Stelter’s Silence of the Lambs

Brian Stelter
Photo: Matt Winkelmeyer/Getty Images
Dylan Byers
August 31, 2022

Brian Stelter, who is leaving Manhattan this week and moving to a farm in New Jersey, has dropped from his Twitter bio his myriad former professional titles—CNN chief media correspondent, host of CNN’s Reliable Sources program, author of the influential Reliable Sources newsletter, et cetera—and now humbly describes himself simply as a “media nerd.” In private conversations with some former colleagues, however, he has floated the idea that he might be worthy of another moniker: “sacrificial lamb.”

Stelter, a veteran media reporter-turned-cable news broadcaster, who has a keen understanding of the industry that he both operates in and covers, was likely crestfallen when CNN chairman and C.E.O. Chris Licht told him he would be forced to leave the network. But he couldn’t have been wholly surprised, either. Stelter was surely savvy enough to know that his reputation as an occasionally sanctimonious media watchdog, who regularly railed against Trump and Fox News, didn’t align with the new parent company’s mandate to steer the network away from polarizing programming and liberal bias. He was probably also on edge about the fact that, according to several sources, he had a hard time getting a meeting with Licht during the first weeks of the new boss’s tenure—even as Licht was meeting regularly with other on-air talent. And indeed, two sources told me, Stelter had been told several weeks before his ouster that Reliable Sources might be on the chopping block. (Stelter declined a request for an interview.)

Officially, the rationale for canceling Reliable Sources, the longest running program on CNN, has gone through several permutations during the last two weeks. Sources with knowledge of Licht and Stelter’s meeting say the CNN chief told the outgoing host that the network didn’t need a show exclusively focused on the media. That line was also shared with me by CNN spokesperson Matt Dornic, who nevertheless said that CNN was “going to build out our media team.” Meanwhile, in an unexpected interview with the progressive pundit and former cabinet secretary Robert Reich a week after Stelter’s ouster, Licht said he “loved” Stelter but the show “didn’t make sense on Sundays.”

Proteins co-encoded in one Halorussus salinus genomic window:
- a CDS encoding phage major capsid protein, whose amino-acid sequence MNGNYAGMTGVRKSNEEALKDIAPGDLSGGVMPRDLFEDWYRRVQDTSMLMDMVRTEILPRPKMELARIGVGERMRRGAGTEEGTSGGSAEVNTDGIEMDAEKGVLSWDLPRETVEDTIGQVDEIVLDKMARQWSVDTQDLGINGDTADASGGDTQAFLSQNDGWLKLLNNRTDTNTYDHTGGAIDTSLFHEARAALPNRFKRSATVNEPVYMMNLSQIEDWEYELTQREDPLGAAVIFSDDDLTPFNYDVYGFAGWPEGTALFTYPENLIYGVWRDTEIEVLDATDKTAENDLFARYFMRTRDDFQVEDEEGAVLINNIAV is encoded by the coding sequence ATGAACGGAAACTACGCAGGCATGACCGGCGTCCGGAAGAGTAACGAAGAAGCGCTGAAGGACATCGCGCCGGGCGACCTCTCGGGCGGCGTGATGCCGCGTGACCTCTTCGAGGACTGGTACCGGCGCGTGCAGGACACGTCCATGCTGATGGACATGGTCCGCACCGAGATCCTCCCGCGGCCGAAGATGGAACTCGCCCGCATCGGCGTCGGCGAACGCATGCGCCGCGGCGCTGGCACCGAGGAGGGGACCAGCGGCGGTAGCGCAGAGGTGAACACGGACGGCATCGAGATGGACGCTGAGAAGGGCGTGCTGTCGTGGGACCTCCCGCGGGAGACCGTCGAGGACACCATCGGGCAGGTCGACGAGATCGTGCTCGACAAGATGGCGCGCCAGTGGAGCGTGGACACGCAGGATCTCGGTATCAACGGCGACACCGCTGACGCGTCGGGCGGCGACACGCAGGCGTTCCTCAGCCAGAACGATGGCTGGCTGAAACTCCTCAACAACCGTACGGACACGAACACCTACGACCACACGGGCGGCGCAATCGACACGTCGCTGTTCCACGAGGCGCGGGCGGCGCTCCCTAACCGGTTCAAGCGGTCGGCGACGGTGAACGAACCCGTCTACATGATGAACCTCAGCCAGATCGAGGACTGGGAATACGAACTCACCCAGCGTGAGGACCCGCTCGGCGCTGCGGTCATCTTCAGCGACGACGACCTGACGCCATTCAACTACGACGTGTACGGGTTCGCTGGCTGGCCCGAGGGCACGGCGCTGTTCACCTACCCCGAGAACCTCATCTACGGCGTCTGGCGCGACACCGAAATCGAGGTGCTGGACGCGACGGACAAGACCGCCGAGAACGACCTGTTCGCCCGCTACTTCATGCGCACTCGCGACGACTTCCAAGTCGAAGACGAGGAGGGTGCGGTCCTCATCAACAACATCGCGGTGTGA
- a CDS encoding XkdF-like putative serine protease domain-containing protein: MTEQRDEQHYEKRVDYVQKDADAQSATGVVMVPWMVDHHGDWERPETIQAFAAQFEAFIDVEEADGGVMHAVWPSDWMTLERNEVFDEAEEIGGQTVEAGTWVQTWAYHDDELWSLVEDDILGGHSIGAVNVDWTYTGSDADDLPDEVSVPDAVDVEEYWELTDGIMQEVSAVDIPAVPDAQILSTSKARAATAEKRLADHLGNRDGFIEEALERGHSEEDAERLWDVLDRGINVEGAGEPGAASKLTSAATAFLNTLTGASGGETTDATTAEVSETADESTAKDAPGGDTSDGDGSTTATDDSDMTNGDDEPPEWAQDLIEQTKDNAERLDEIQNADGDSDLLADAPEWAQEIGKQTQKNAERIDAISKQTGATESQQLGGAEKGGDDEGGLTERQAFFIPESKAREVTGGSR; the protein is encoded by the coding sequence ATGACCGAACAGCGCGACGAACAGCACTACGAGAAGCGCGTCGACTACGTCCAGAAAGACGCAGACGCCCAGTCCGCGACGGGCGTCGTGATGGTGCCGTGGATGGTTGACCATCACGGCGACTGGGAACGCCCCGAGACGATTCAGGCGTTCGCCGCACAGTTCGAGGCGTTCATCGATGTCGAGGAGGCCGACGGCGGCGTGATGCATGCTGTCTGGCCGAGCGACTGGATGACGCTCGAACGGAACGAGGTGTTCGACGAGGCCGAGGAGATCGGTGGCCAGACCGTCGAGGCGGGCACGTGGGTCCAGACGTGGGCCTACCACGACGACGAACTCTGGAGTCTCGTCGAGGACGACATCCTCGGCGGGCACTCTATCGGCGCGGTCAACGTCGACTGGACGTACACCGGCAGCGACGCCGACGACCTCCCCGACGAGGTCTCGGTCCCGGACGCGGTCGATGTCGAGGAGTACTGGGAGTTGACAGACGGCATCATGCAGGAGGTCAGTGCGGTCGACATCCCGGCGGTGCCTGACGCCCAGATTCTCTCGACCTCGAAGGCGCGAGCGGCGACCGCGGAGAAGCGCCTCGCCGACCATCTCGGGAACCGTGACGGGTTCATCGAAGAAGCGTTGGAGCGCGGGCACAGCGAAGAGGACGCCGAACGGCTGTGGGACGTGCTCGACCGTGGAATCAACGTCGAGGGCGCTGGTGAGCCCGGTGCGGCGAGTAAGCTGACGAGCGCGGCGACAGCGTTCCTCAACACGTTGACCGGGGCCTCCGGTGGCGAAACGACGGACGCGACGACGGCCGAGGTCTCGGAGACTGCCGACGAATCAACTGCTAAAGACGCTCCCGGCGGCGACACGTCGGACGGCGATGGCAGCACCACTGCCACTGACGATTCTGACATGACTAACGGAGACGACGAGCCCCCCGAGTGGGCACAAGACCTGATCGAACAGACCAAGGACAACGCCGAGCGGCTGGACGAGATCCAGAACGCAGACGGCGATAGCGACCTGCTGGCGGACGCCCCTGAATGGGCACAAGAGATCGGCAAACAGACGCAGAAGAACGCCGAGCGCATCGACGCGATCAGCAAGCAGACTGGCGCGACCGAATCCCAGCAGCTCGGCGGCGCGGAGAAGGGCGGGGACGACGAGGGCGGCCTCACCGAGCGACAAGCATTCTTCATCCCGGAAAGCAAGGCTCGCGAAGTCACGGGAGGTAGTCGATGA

There are, of course, six other days in a week, including Saturday. And yet Stelter, who briefly hosted a daily show on CNN+, was offered no other time slot, sources familiar with the matter told me. Nor was Stelter offered the opportunity to stay on at the network as a correspondent or contributor. Notably, the Reich interview accounts for the CNN C.E.O.’s only public remarks on Stelter’s exit. It’s peculiar that he would share these extemporaneous thoughts on a former Clinton official’s Substack, of all places. The official statement about his departure came not from Licht but from Amy Entelis, CNN’s E.V.P. for Talent, itself either a brutal shiv or a gracious P.R. toe-in-the-mouse-trap.


Malone’s Unspoken Influence

The unique circumstances of Stelter’s ouster—he had more than three years left on his $1 million-a-year contract, negating any theory that this was part of Warner Bros. Discovery cost-cutting effort—have left CNN talent and producers nervously whispering and texting about the future of the network, and specifically the influence of John Malone, the highly influential board member and mentor to David Zaslav, who famously called on CNN to eschew its anti-Trump opining and “evolve back” to just-the-facts-ma’am journalism. 

There’s actually not much reason to whisper: Malone’s influence is public record. And his recent comments to the Times, in which he said he had “nothing to do with” Stelter’s cancellation and was “not in control or directly involved,” are also arguably just an admission of his indirect influence.